The COP27 climate summit has made a welcome step towards a loss and damage fund, but by failing to agree to more ambitious action on emissions reductions, the goal of limiting global warming to 1.5°C is slipping away with disastrous consequences for the world.
Manuel Pulgar-Vidal, WWF Global Climate and Energy Lead, and COP20 President, said: “The loss and damage deal agreed is a positive step, but it risks becoming a ‘fund for the end of the world’ if countries don’t move faster to slash emissions and limit warming to below 1.5°C. By failing to agree to phase-out fossil fuels at COP27, leaders have missed the chance to accelerate the elimination of fossil fuels, keeping us on course to climate catastrophe. Without rapid and deep emissions cuts we cannot limit the scale of loss and damage.
“We cannot afford to have another climate summit like this one. It is unacceptable that negotiators have failed to reach a more ambitious agreement than that agreed in Glasgow last year. Future COP presidencies can’t squander the opportunity. Now governments must redouble their efforts to reduce emissions and take the necessary transformative action to keep warming to below 1.5°C. The COP28 climate summit next year must be the COP of climate credibility. And countries must deliver.”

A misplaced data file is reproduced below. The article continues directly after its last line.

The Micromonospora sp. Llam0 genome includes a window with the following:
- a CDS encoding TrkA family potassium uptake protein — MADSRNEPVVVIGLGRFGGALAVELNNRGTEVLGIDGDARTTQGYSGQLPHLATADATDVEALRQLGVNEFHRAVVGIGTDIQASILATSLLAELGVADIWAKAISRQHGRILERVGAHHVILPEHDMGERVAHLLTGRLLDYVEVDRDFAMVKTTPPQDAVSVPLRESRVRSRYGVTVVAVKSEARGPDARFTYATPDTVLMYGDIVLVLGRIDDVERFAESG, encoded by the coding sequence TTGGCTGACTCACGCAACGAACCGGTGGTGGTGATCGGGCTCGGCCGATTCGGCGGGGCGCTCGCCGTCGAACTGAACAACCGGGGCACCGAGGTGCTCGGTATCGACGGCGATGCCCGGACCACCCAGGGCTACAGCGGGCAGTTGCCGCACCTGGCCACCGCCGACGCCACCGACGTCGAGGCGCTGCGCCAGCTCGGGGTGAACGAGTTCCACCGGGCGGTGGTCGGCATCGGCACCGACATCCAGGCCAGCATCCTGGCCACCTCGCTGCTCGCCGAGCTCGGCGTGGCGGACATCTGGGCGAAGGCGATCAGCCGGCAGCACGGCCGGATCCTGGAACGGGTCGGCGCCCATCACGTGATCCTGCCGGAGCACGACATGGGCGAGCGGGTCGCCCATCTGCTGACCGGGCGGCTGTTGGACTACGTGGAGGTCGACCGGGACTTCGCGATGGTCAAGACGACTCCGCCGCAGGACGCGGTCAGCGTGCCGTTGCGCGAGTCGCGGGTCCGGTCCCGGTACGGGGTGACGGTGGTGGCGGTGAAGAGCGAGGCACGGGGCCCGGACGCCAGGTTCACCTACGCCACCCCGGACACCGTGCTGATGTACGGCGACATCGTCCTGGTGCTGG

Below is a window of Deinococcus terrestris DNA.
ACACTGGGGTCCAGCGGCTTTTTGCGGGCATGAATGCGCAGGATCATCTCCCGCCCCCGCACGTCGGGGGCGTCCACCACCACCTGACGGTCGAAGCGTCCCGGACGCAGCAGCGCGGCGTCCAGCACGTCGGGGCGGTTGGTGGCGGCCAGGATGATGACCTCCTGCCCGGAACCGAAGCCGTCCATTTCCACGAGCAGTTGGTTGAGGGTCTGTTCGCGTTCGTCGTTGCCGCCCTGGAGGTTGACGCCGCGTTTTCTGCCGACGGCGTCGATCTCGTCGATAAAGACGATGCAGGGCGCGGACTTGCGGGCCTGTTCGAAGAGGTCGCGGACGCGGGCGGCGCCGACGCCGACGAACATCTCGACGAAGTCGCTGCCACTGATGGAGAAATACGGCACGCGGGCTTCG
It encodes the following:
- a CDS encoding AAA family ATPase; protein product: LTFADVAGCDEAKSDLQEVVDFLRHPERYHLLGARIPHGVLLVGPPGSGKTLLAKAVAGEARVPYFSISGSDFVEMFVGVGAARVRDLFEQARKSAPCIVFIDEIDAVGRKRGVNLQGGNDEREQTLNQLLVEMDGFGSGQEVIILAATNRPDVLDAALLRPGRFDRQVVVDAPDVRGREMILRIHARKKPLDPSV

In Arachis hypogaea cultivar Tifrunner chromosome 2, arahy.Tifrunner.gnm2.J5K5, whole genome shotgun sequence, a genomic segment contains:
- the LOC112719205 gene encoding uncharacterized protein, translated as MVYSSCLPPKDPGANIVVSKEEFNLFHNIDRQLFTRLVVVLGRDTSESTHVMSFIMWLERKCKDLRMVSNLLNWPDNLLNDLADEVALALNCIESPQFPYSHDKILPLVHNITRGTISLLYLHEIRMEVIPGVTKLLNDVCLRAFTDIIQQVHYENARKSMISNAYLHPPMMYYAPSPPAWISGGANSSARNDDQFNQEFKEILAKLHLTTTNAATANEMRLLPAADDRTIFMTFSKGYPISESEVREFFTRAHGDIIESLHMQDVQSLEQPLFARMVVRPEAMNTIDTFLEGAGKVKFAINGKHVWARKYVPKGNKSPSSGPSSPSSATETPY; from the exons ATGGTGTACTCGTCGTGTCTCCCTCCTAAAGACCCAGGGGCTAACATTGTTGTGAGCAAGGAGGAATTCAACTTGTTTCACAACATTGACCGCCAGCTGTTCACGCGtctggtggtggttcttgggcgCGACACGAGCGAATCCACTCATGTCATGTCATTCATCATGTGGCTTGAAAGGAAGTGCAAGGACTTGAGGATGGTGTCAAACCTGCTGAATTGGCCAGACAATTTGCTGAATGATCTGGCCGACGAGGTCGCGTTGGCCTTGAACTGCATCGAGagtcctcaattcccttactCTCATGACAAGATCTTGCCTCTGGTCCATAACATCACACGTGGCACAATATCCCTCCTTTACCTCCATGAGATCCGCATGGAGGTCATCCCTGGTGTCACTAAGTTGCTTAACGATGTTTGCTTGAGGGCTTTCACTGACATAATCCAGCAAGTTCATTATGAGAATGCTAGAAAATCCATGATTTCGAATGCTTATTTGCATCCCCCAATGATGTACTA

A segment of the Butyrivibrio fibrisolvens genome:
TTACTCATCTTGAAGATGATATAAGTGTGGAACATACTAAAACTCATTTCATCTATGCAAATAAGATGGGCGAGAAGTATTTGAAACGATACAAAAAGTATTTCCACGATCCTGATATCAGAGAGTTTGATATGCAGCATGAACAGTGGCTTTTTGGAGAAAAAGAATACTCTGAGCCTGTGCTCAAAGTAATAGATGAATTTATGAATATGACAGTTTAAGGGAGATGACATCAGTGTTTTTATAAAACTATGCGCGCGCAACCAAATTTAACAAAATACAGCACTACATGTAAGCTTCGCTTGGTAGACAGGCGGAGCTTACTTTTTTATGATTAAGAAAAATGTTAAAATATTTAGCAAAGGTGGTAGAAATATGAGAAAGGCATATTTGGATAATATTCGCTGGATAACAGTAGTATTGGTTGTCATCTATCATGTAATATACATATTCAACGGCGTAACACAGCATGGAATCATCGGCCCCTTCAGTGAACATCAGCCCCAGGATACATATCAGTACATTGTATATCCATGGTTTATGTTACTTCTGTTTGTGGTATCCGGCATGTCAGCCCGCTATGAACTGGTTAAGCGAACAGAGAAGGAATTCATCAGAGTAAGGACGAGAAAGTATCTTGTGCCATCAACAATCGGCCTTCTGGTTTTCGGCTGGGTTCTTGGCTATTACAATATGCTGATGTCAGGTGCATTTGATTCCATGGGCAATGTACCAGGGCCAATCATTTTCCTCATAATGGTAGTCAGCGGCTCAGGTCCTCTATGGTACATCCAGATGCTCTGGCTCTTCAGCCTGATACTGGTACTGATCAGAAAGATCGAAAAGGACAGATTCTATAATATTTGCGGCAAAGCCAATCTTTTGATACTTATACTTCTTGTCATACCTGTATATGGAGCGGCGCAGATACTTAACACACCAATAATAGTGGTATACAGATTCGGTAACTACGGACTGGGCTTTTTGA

Dr Stephen Cornelius, WWF Global Climate and Energy Deputy Lead, said: “Nature has absorbed 54% of humanity’s carbon dioxide emissions over the past 10 years, so it is good to see countries recognise the importance of nature-based solutions in the final COP27 cover decision. But action on nature alone will be futile without parallel action to rapidly cut emissions.
“Despite the outcome of this summit, we should all draw inspiration from the powerful messages and determination shown by campaigners, Indigenous Peoples, civil society and young people who have made their voices heard despite the challenging conditions. The climate crisis will affect different people and places unevenly, and so is likely to lead to further inequalities and injustice within and across nations. All climate action must go hand in hand with improved human rights and equity.”